Do not feed the trolls.
They’ll just follow you home and poop on your doorstep.
Advice from FreelanceWritingGigs:
Don’t Make it All About You
Try not to turn every single conversation into a testimony of your awesomeness. Try saying something new each time you comment and add something of value. Saying the same self-serving comments over and over gets a little stale.
Keep the Name Calling and Finger Pointing in Check
Please avoid calling names when visiting blogs. It makes the community uncomfortable and it makes the blogger uncomfortable. Name calling isn’t a comment, it’s a cop out. If you can’t add something of value, don’t bother commenting.
Brevity is a Talent
Comments are just that, comments. When you get into the 500 to 1000 word category, we’re talking blog posts. Do that on your own blogs. The occasional long comment to illustrate a point, is one thing. Don’t use someone else’s blog as a platform to pontificate, or to sell your services or promote your stuff. Use it to be a useful, contributing commentator.
Keep it On Topic
Nothing disrupts the flow of a comment stream than to have someone write something having absolutely nothing to do with the topic. Some folks do this to add in an attack on a person or idea, others just add in the topic in hopes of getting answers to a question, and still others just want to start up a conversation on a completely different topic. Stay focused on the matter at hand, nothing ruins a good, productive, discussion like commentators who throw the topic off track.
Say Something Useful
A snipe at a commenter isn’t value, it’s being insulting. Bringing up something someone said five years ago isn’t value, it’s being a dork. Again, think about how you can add value to the discussion and keep the flow going. Stay on topic and add points that will stimulate thought and add another facet to the chat. Be intriguing.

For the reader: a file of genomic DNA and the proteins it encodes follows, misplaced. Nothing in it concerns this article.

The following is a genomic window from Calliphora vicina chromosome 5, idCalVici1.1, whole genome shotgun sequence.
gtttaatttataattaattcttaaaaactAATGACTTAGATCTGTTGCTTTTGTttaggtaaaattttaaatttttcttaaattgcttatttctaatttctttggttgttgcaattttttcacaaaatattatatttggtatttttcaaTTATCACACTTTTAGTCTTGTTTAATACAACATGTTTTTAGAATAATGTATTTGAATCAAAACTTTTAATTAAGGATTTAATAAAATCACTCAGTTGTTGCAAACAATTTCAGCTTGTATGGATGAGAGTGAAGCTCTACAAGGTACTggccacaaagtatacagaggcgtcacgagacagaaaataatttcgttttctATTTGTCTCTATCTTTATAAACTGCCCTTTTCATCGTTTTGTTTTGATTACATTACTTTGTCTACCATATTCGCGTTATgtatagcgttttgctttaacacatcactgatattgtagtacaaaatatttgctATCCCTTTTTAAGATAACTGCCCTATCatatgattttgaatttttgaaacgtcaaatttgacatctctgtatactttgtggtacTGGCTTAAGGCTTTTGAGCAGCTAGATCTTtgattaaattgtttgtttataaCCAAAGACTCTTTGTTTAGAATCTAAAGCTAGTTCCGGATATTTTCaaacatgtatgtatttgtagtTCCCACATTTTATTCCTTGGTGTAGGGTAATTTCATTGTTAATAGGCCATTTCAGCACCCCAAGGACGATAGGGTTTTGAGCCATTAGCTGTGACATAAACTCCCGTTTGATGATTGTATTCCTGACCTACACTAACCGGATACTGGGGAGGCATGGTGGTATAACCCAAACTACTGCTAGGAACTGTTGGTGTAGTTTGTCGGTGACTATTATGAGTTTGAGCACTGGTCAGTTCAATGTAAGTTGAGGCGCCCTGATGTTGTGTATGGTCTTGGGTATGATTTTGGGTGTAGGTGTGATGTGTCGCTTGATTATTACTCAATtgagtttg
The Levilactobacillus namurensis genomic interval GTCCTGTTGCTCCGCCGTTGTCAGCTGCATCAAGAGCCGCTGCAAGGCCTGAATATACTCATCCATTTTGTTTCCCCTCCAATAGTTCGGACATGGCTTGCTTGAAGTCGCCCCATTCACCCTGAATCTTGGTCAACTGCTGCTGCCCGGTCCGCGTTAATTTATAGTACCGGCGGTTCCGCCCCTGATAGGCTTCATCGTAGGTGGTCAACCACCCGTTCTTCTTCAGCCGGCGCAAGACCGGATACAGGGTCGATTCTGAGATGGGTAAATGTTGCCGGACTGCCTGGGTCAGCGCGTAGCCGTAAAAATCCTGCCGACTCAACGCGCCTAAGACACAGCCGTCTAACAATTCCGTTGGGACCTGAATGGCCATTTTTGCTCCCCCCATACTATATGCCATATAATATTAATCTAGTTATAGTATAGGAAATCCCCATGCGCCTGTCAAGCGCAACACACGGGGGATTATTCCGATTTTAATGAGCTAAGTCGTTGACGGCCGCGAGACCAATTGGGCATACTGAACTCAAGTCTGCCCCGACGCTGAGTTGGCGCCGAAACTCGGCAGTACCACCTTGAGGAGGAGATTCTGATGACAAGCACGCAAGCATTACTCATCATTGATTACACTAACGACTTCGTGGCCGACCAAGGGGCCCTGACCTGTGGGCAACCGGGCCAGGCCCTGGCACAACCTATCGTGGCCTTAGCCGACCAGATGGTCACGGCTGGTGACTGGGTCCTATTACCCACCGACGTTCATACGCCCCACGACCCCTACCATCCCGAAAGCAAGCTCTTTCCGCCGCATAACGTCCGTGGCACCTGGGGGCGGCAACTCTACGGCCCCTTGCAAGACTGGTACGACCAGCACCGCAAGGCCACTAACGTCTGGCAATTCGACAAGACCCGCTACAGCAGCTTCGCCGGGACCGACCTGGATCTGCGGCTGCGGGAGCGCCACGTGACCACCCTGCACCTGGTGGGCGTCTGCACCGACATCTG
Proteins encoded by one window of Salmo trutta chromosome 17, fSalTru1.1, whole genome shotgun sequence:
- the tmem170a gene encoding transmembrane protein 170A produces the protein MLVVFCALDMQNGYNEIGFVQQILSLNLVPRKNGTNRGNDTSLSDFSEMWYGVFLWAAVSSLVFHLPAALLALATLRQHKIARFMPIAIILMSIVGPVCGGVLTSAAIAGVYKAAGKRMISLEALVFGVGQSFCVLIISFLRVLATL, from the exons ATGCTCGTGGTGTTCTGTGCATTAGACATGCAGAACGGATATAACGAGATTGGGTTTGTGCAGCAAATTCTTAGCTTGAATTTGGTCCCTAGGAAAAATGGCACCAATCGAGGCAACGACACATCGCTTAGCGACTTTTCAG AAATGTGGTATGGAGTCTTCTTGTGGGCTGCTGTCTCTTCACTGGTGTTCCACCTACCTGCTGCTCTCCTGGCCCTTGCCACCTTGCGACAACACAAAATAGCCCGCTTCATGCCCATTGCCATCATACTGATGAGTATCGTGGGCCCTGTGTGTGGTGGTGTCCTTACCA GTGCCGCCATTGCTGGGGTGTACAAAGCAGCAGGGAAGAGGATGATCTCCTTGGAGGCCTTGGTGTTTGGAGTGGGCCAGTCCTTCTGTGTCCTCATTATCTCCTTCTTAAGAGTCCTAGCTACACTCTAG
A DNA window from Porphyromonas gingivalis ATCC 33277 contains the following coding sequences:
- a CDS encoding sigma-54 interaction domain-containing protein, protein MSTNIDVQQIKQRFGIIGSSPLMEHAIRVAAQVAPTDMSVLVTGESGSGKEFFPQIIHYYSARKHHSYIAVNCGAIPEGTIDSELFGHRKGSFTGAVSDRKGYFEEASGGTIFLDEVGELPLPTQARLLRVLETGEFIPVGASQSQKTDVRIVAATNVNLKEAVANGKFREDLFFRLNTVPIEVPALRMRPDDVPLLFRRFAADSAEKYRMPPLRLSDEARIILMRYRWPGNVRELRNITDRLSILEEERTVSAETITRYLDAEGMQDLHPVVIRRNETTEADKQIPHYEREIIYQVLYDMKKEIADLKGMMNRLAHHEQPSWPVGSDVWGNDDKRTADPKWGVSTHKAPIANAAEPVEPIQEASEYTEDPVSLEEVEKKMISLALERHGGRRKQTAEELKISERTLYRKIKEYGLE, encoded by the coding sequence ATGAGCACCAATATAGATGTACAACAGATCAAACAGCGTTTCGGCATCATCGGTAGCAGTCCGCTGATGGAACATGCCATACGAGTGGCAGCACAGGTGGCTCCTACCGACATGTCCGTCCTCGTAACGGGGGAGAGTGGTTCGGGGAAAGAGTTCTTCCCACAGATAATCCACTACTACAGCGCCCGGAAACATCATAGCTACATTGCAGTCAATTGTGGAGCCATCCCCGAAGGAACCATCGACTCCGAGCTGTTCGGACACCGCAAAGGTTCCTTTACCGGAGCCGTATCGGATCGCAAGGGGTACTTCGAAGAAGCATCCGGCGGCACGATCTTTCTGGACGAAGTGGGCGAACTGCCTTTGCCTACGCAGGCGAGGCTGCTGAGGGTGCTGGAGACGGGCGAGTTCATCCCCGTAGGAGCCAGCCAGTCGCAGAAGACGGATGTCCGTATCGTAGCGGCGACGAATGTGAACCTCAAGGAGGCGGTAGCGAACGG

Don’t Feed the Trolls
The moderator will handle trolls so you don’t have to. Trolls feed on negativity so don’t give them the satisfaction. Ignore them and they’ll go away.
You’re a Guest in Someone Else’s Home
When you’re commenting on another blog, you’re essentially a guest in their home. Act as if you would act with a group of friends sitting on a couch chatting. Treat the host with respect and treat the guests with respect.
Name Calling is Not Disagreement
To respond to a comment with “You’re a jerk!” isn’t disagreeing in a conversation, it’s showing a lack of class. Disagreement is fine, but do be respectful. Get your point across with being insulting or using profanity. Creative, intelligent people know how to rebut without being disrespectful.
JC comment. You get the idea, but it seems that people need periodic reminders. If you must insult, please do it with panache (see Shakespeare insult kit, e.g. Thou spleeny tickled-bill popinjay!).
We’ve discussed moderation numerous times before, the challenge is the large number of comments and my reluctance to have anyone else moderate. Here is what I have come up with:
• Anyone that makes more than 5% of the most recent 1000 comments will be put in moderation (unless this is a guest poster engaging with the commenters). Occasionally, a single individual has exceeded 10% of the most recent 1000 comments. Such frequent commenting is almost always associated with one-liners, which are typically content-free zingers. I will release any substantive, constructive comments and release you from moderation once your comment frequency drops below 5%. E.g., think twice before blasting off all those one line zingers.
• Anyone that persists in insulting other commenters will be put in moderation, and I am most likely to notice you if you make a large number of short comments. If your insult is hidden in a long post, I probably won’t spot it and unless it is severe, I’ll probably let it go. I also tend to be more tolerant of people that have a long track record of productive comments, who have an occasional lapse of judgment. Note: unless I am on travel, I check the comments about 6 times per day, looking at the most recent 40-60 comments. So I do not catch all the comments.
Let me know if you have any suggestions. Thanks for your continued constructive participation here.